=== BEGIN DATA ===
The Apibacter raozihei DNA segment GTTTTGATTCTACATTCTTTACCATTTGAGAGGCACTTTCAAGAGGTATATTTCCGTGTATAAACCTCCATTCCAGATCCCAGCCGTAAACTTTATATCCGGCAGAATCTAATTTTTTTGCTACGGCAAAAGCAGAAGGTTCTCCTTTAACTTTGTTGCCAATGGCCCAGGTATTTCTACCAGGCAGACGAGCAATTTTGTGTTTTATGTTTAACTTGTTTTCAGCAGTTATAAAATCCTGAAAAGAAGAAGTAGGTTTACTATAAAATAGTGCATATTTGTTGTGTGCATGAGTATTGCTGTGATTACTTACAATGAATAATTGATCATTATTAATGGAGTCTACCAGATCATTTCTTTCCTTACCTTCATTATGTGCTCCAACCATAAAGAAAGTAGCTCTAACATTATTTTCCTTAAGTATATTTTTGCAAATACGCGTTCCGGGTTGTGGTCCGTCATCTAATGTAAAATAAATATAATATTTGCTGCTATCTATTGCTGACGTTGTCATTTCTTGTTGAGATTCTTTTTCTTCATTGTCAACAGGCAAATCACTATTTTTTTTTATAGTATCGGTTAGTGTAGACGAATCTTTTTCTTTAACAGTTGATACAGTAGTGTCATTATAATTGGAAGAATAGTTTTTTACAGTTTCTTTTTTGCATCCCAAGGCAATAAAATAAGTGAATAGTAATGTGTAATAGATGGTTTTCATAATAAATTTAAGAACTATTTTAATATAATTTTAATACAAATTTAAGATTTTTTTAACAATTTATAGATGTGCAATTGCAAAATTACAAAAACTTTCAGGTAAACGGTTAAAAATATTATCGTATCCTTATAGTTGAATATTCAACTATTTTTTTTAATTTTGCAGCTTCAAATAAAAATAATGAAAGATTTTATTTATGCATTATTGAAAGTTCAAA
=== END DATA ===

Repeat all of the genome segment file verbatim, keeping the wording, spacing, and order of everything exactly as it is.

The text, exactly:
The Apibacter raozihei DNA segment GTTTTGATTCTACATTCTTTACCATTTGAGAGGCACTTTCAAGAGGTATATTTCCGTGTATAAACCTCCATTCCAGATCCCAGCCGTAAACTTTATATCCGGCAGAATCTAATTTTTTTGCTACGGCAAAAGCAGAAGGTTCTCCTTTAACTTTGTTGCCAATGGCCCAGGTATTTCTACCAGGCAGACGAGCAATTTTGTGTTTTATGTTTAACTTGTTTTCAGCAGTTATAAAATCCTGAAAAGAAGAAGTAGGTTTACTATAAAATAGTGCATATTTGTTGTGTGCATGAGTATTGCTGTGATTACTTACAATGAATAATTGATCATTATTAATGGAGTCTACCAGATCATTTCTTTCCTTACCTTCATTATGTGCTCCAACCATAAAGAAAGTAGCTCTAACATTATTTTCCTTAAGTATATTTTTGCAAATACGCGTTCCGGGTTGTGGTCCGTCATCTAATGTAAAATAAATATAATATTTGCTGCTATCTATTGCTGACGTTGTCATTTCTTGTTGAGATTCTTTTTCTTCATTGTCAACAGGCAAATCACTATTTTTTTTTATAGTATCGGTTAGTGTAGACGAATCTTTTTCTTTAACAGTTGATACAGTAGTGTCATTATAATTGGAAGAATAGTTTTTTACAGTTTCTTTTTTGCATCCCAAGGCAATAAAATAAGTGAATAGTAATGTGTAATAGATGGTTTTCATAATAAATTTAAGAACTATTTTAATATAATTTTAATACAAATTTAAGATTTTTTTAACAATTTATAGATGTGCAATTGCAAAATTACAAAAACTTTCAGGTAAACGGTTAAAAATATTATCGTATCCTTATAGTTGAATATTCAACTATTTTTTTTAATTTTGCAGCTTCAAATAAAAATAATGAAAGATTTTATTTATGCATTATTGAAAGTTCAAA